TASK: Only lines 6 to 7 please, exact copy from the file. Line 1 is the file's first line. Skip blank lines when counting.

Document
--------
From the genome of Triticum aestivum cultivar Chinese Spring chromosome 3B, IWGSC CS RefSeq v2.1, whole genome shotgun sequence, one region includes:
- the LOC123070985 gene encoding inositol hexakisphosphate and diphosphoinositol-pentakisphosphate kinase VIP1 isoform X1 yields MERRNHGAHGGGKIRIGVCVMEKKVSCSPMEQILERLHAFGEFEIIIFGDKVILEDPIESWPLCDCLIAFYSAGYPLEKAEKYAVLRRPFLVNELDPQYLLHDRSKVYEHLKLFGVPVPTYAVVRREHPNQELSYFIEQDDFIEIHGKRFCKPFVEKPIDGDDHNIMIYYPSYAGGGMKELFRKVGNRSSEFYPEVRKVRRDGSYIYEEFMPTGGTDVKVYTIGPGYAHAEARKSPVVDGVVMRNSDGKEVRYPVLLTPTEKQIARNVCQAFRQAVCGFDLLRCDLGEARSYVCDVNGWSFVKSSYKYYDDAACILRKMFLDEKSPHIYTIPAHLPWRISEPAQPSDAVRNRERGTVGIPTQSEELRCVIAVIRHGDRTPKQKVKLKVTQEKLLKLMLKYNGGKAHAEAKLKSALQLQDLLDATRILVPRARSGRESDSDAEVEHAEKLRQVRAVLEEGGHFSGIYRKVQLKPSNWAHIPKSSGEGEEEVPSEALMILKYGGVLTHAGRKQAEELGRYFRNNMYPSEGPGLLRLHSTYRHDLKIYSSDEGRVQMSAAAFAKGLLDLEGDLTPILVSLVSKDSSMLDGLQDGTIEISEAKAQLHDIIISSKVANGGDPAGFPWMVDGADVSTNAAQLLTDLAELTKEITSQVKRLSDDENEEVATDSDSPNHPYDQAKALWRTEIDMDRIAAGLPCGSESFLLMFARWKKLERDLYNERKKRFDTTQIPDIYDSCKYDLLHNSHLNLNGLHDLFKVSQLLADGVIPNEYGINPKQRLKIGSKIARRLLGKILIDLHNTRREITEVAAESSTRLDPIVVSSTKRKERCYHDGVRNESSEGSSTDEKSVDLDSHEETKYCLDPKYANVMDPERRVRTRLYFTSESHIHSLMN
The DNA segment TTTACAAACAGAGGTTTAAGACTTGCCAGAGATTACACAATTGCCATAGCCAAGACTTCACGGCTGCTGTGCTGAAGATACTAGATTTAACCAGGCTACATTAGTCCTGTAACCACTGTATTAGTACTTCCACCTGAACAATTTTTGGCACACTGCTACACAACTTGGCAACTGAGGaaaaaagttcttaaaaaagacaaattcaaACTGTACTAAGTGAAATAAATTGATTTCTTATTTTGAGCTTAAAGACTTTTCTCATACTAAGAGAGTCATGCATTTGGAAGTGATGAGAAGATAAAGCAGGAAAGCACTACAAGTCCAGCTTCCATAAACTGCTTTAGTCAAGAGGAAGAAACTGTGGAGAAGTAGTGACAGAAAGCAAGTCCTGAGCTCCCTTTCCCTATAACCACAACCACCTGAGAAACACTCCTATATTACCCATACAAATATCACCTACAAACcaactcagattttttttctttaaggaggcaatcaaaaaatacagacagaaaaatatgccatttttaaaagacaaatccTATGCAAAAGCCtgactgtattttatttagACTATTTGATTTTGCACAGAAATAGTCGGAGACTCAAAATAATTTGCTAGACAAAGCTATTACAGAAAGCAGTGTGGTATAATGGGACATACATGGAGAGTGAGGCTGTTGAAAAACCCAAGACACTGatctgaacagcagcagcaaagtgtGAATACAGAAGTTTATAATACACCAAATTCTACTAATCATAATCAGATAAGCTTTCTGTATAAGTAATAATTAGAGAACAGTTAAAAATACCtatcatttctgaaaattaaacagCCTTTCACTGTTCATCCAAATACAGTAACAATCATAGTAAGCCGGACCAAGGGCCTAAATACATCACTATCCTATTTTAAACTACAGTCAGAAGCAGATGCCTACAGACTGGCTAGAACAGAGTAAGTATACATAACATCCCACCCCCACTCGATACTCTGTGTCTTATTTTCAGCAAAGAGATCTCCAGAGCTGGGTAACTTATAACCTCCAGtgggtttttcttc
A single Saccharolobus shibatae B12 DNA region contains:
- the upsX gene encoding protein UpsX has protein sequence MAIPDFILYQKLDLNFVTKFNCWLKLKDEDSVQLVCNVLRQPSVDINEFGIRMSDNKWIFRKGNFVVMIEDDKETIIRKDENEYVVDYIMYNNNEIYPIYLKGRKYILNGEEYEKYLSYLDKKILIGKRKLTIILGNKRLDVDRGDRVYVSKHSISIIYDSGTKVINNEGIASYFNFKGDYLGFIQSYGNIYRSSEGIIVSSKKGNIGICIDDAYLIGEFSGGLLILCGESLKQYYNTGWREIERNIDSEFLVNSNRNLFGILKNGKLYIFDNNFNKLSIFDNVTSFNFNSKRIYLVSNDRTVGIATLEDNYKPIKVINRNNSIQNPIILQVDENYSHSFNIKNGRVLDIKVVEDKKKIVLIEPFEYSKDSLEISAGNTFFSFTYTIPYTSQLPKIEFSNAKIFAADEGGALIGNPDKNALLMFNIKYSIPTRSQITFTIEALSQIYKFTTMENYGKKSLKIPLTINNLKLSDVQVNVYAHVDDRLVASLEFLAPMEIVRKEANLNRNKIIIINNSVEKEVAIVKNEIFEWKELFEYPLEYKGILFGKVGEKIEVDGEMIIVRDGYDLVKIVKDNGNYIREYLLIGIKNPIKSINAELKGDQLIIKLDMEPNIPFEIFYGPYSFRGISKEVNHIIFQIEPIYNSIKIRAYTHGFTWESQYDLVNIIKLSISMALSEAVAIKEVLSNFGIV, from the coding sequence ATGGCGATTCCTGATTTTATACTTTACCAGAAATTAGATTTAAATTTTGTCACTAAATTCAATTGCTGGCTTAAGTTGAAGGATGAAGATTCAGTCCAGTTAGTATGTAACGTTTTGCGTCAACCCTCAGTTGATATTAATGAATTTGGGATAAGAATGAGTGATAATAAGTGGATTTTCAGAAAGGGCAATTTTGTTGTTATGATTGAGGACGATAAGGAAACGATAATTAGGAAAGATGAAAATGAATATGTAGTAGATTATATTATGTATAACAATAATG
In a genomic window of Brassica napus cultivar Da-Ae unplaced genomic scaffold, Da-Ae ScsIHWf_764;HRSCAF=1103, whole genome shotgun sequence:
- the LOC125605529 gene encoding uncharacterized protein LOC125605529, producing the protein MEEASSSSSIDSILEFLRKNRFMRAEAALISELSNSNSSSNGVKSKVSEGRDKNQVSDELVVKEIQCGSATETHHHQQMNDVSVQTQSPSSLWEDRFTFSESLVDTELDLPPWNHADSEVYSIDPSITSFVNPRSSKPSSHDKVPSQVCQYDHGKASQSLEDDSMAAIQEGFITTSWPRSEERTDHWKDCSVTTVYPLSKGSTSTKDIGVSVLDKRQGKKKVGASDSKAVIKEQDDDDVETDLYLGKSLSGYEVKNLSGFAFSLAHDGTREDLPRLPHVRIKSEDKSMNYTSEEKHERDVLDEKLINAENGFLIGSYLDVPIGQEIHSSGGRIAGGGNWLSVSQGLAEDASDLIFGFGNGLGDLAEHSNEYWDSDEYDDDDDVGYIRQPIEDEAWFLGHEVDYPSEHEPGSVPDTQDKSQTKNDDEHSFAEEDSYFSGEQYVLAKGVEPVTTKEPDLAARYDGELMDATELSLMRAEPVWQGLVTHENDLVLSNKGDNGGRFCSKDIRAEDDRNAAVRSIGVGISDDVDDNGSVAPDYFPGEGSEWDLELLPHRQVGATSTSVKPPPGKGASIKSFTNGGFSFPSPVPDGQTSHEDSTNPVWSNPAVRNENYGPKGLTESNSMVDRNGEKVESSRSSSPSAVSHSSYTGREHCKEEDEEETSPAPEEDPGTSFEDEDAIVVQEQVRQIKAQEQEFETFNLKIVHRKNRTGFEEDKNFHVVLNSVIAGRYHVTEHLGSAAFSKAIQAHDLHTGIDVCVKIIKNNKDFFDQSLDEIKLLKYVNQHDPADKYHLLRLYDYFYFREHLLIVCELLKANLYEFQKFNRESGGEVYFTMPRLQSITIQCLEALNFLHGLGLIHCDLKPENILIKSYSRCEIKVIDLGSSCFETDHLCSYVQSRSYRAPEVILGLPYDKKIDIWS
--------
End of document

In a genomic window of Brassica napus cultivar Da-Ae unplaced genomic scaffold, Da-Ae ScsIHWf_764;HRSCAF=1103, whole genome shotgun sequence:
- the LOC125605529 gene encoding uncharacterized protein LOC125605529, producing the protein MEEASSSSSIDSILEFLRKNRFMRAEAALISELSNSNSSSNGVKSKVSEGRDKNQVSDELVVKEIQCGSATETHHHQQMNDVSVQTQSPSSLWEDRFTFSESLVDTELDLPPWNHADSEVYSIDPSITSFVNPRSSKPSSHDKVPSQVCQYDHGKASQSLEDDSMAAIQEGFITTSWPRSEERTDHWKDCSVTTVYPLSKGSTSTKDIGVSVLDKRQGKKKVGASDSKAVIKEQDDDDVETDLYLGKSLSGYEVKNLSGFAFSLAHDGTREDLPRLPHVRIKSEDKSMNYTSEEKHERDVLDEKLINAENGFLIGSYLDVPIGQEIHSSGGRIAGGGNWLSVSQGLAEDASDLIFGFGNGLGDLAEHSNEYWDSDEYDDDDDVGYIRQPIEDEAWFLGHEVDYPSEHEPGSVPDTQDKSQTKNDDEHSFAEEDSYFSGEQYVLAKGVEPVTTKEPDLAARYDGELMDATELSLMRAEPVWQGLVTHENDLVLSNKGDNGGRFCSKDIRAEDDRNAAVRSIGVGISDDVDDNGSVAPDYFPGEGSEWDLELLPHRQVGATSTSVKPPPGKGASIKSFTNGGFSFPSPVPDGQTSHEDSTNPVWSNPAVRNENYGPKGLTESNSMVDRNGEKVESSRSSSPSAVSHSSYTGREHCKEEDEEETSPAPEEDPGTSFEDEDAIVVQEQVRQIKAQEQEFETFNLKIVHRKNRTGFEEDKNFHVVLNSVIAGRYHVTEHLGSAAFSKAIQAHDLHTGIDVCVKIIKNNKDFFDQSLDEIKLLKYVNQHDPADKYHLLRLYDYFYFREHLLIVCELLKANLYEFQKFNRESGGEVYFTMPRLQSITIQCLEALNFLHGLGLIHCDLKPENILIKSYSRCEIKVIDLGSSCFETDHLCSYVQSRSYRAPEVILGLPYDKKIDIWS